Hone + Associates Architects designed our building in cooperation with Design Learned, Inc.
Unique Veterinary Facility
Janisse M. Cailles and her husband, designer/builder Glenn Likus, believe that a veterinary hospital can provide outstanding veterinary care in an environmentally respectful building. Historically, veterinary hospitals have not been energy efficient. Modern facilities are often energy “burners” not “savers.” The Cailles-Likus team collaborated on their dream of veterinary excellence in an environmentally friendly building. Oldwick Animal Hospital is the result of their pursuit.
Jan Cailles and Glenn Likus applied their ecological building philosophy to every aspect of the hospital’s design. Visitors will readily appreciate the harmony of subtle details such as discreet lighting, colors and materials. The building exemplifies environmental conservation in less obvious features such as the water harvesting method and heat recovery system. Even the landscaping features indigenous plants irrigated from rainwater runoff.
Compatibility with the Physical Environment
The Oldwick Animal Hospital is located on Oldwick Road (just off Rt 78 along Rte 523/517) in Tewksbury Township. The design blends the agrarian roots of early Hunterdon County together with our twenty-first century development as a residential district. The farmhouse style building blends easily into this family oriented community. The hospital is a registered LEED project.
What is LEED?
Leed is an acronym for Leadership in Energy and Environmental Design.
In short, LEED is a rating system for buildings, equivalent to a gas mileage rating for cars. Under LEED, buildings accumulate points for things such as saving energy, having accessible mass transit, and mitigating storm water runoff. Once the points are tallied, the building earns a LEED rating. The higher the tally, the more sustainable a building is.
LEED is an internationally recognized green building certification system which provides third-party verification that a building or community was designed and built using strategies aimed at increasing performance, reducing waste, and improving quality of life.
Source: Everblue Training Institute
Setting a New Standard for Building Within the Veterinary Profession
For the veterinary industry, Oldwick Animal Hospital models the application of “green” standards to the design of new animal care facilities. Design demands unique to veterinary practice need not be sacrificed to achieve energy conservation.
As space in Hunterdon County becomes more and more scarce, the Oldwick Animal Hospital demonstrates application of judicious planning/zoning in which low-impact businesses buffer the transition from residential to business districts. This concept is especially effective in Hunterdon County because the physical design of the hospital is in keeping with surrounding community structures.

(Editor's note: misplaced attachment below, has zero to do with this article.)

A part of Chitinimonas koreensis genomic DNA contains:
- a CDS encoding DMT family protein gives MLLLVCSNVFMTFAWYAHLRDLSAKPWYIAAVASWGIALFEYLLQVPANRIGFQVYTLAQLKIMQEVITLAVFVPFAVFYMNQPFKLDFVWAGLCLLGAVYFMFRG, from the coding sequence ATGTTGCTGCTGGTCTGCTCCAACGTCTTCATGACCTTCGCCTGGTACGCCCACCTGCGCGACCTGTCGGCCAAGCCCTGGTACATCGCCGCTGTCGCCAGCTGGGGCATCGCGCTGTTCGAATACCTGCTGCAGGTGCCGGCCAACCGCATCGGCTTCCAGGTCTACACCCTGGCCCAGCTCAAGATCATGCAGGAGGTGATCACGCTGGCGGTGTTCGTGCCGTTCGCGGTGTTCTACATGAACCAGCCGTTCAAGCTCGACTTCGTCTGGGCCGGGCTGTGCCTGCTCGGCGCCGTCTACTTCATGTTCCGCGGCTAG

Highlights of the Oldwick Animal Hospital “Green Building”; with Attention to its Impact on Future Community:
- Geothermal heat as the primary heating/cooling source, which utilizes a closed loop system that is designed to have the least possible impact on the water table. (In fact, Oldwick Animal Hospital causes no impact on the water table.)
- Water harvesting tanks save rain water for irrigation and other non-potable water usage.
- A storm water cleaning device purifies the water that runs off the parking area before it is slowly released back into the environment.
- Landscaping design utilizes indigenous plantings and shading of the building to decrease energy demands.
- Color choices for roof and building promote lower heating and cooling demands.
- High efficiency insulation utilizing recycled materials.
- Wood products came from renewable sources (FSB certified).
- Reclaimed wood where possible.
- High efficiency windows (r rating).
- Building design for window placement takes advantage of natural light to decrease electrical needs.
- Outdoor lighting design minimizes light “pollution.”
- Utilization of adhesive products with low/no VOC’s (volatile gas emissions).
- Flooring choice based upon low VOC emissions.
- High energy efficient appliances/ dual flush toilets.
- Heat recovery units for higher heating efficiency.
- Siding with recycled content, as well as local procurement to minimize trucking.
- All materials considered were evaluated for distance to obtain to minimize trucking /fuel consumption.
- Recycle plan for all construction waste.
- Re-use of the previous structure that was on the property when obtained.
- Light controls / occupancy sensors inside the building for electrical efficiency.
- Use of energy efficient light bulbs (fluorescent) and calculated lowest-need lighting.